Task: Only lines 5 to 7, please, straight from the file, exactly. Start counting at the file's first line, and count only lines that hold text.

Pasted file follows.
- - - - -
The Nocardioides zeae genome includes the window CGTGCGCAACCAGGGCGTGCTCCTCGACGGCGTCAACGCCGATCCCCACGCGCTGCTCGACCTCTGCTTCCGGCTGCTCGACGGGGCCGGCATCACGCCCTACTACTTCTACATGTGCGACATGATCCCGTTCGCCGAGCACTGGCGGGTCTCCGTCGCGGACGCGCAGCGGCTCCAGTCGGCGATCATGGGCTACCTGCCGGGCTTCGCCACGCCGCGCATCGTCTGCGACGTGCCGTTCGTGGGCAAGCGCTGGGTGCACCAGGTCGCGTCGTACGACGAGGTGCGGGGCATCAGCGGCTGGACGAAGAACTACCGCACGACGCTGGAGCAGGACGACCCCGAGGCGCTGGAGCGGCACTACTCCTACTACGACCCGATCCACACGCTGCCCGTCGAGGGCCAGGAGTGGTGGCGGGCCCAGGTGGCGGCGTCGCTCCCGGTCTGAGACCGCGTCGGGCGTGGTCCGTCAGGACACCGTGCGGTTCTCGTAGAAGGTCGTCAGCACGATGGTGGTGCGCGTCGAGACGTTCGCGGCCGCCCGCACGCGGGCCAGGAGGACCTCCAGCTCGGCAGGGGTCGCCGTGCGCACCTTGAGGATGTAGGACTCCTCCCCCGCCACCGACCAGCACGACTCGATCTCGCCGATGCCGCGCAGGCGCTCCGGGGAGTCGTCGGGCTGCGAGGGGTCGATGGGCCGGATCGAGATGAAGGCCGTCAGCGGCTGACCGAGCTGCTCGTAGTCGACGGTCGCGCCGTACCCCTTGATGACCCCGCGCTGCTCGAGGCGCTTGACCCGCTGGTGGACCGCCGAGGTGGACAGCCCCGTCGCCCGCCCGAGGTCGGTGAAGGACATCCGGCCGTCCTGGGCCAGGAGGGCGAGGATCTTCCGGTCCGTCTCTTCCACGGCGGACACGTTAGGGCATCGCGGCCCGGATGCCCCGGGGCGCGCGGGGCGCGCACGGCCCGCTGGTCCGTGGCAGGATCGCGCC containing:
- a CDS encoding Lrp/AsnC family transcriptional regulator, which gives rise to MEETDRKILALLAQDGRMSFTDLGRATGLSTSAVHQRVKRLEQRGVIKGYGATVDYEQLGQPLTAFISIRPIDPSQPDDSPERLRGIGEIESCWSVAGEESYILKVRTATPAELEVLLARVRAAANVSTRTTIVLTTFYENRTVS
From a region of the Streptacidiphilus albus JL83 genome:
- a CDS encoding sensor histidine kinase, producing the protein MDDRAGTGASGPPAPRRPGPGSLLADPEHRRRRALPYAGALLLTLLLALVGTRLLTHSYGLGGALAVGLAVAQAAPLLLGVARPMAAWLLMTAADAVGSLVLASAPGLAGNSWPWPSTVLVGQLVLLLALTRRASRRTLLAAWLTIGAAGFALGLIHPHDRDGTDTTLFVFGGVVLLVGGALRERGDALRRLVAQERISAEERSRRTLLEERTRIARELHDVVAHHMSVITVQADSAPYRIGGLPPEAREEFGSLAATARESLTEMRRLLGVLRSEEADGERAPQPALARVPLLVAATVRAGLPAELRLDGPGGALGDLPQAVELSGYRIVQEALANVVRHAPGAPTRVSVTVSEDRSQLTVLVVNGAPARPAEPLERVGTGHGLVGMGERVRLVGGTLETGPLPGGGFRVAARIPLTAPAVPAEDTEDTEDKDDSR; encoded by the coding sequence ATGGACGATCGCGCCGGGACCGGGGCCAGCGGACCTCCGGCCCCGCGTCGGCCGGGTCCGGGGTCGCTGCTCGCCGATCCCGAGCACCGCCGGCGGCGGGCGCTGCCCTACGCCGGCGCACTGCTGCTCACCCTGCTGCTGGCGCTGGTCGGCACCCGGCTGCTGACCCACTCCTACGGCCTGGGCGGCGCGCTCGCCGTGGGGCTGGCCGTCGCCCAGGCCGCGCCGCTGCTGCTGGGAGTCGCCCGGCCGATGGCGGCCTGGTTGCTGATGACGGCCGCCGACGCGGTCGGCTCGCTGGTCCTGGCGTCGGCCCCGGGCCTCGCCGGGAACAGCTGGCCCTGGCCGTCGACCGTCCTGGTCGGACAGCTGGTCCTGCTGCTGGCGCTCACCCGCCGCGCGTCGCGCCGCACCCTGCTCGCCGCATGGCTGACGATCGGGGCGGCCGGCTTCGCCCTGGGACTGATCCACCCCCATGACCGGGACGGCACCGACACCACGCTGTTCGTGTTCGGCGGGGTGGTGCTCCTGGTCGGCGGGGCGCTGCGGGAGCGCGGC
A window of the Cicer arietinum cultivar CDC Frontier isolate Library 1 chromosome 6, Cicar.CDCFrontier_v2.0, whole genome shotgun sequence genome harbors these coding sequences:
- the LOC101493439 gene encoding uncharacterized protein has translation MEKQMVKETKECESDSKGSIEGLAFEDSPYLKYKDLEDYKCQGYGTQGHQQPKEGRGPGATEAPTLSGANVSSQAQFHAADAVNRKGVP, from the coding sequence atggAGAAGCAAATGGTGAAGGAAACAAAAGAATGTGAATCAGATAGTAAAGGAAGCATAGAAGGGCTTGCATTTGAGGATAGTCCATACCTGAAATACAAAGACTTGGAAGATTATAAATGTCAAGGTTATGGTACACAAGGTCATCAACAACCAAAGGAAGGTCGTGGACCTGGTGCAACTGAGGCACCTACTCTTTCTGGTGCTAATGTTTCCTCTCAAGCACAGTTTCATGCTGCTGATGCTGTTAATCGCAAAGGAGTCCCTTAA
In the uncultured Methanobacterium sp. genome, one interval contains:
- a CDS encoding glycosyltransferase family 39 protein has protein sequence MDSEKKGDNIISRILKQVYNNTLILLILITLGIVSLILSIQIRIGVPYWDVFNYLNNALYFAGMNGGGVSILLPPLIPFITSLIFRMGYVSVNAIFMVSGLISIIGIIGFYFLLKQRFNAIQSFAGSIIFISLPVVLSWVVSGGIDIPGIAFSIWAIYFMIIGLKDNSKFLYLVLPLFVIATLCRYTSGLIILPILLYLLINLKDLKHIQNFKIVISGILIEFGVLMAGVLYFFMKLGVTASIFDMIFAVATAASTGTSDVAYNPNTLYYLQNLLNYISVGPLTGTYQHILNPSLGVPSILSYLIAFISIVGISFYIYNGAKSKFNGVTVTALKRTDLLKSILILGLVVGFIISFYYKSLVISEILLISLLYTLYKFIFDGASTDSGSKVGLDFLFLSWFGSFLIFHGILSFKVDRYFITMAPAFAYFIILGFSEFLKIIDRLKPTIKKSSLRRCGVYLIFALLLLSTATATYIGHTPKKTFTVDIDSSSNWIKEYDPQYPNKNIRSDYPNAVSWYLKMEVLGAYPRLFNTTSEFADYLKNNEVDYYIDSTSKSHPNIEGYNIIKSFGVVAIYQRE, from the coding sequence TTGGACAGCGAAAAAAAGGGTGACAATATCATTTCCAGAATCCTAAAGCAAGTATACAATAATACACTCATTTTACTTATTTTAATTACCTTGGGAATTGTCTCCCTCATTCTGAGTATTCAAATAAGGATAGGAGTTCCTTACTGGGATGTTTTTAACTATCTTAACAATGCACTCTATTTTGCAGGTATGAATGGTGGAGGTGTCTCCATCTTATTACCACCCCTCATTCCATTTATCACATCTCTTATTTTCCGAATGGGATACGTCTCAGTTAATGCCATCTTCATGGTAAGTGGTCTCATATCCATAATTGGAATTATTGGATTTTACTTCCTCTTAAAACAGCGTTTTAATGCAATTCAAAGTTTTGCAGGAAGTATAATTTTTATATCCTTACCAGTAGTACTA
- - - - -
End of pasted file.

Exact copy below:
A window of the Cicer arietinum cultivar CDC Frontier isolate Library 1 chromosome 6, Cicar.CDCFrontier_v2.0, whole genome shotgun sequence genome harbors these coding sequences:
- the LOC101493439 gene encoding uncharacterized protein has translation MEKQMVKETKECESDSKGSIEGLAFEDSPYLKYKDLEDYKCQGYGTQGHQQPKEGRGPGATEAPTLSGANVSSQAQFHAADAVNRKGVP, from the coding sequence atggAGAAGCAAATGGTGAAGGAAACAAAAGAATGTGAATCAGATAGTAAAGGAAGCATAGAAGGGCTTGCATTTGAGGATAGTCCATACCTGAAATACAAAGACTTGGAAGATTATAAATGTCAAGGTTATGGTACACAAGGTCATCAACAACCAAAGGAAGGTCGTGGACCTGGTGCAACTGAGGCACCTACTCTTTCTGGTGCTAATGTTTCCTCTCAAGCACAGTTTCATGCTGCTGATGCTGTTAATCGCAAAGGAGTCCCTTAA
In the uncultured Methanobacterium sp. genome, one interval contains: